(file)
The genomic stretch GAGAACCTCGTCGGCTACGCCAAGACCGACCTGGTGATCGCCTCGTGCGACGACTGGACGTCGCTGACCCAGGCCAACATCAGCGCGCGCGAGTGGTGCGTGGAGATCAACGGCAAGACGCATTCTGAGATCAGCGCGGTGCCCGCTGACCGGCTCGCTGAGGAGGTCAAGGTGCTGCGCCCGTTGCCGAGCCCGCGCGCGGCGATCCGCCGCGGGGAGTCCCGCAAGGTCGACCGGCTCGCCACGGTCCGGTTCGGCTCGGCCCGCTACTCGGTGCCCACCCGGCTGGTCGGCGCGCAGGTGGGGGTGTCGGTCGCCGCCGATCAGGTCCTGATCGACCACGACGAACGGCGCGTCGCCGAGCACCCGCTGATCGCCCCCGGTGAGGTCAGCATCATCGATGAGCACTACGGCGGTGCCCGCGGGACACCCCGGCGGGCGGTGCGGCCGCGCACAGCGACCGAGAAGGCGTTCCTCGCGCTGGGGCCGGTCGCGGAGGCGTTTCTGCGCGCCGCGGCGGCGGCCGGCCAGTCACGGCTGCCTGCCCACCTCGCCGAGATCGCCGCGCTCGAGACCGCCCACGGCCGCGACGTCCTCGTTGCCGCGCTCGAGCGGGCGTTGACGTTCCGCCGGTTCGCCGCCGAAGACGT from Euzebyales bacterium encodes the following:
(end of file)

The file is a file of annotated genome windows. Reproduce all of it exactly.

The genomic stretch GAGAACCTCGTCGGCTACGCCAAGACCGACCTGGTGATCGCCTCGTGCGACGACTGGACGTCGCTGACCCAGGCCAACATCAGCGCGCGCGAGTGGTGCGTGGAGATCAACGGCAAGACGCATTCTGAGATCAGCGCGGTGCCCGCTGACCGGCTCGCTGAGGAGGTCAAGGTGCTGCGCCCGTTGCCGAGCCCGCGCGCGGCGATCCGCCGCGGGGAGTCCCGCAAGGTCGACCGGCTCGCCACGGTCCGGTTCGGCTCGGCCCGCTACTCGGTGCCCACCCGGCTGGTCGGCGCGCAGGTGGGGGTGTCGGTCGCCGCCGATCAGGTCCTGATCGACCACGACGAACGGCGCGTCGCCGAGCACCCGCTGATCGCCCCCGGTGAGGTCAGCATCATCGATGAGCACTACGGCGGTGCCCGCGGGACACCCCGGCGGGCGGTGCGGCCGCGCACAGCGACCGAGAAGGCGTTCCTCGCGCTGGGGCCGGTCGCGGAGGCGTTTCTGCGCGCCGCGGCGGCGGCCGGCCAGTCACGGCTGCCTGCCCACCTCGCCGAGATCGCCGCGCTCGAGACCGCCCACGGCCGCGACGTCCTCGTTGCCGCGCTCGAGCGGGCGTTGACGTTCCGCCGGTTCGCCGCCGAAGACGT from Euzebyales bacterium encodes the following: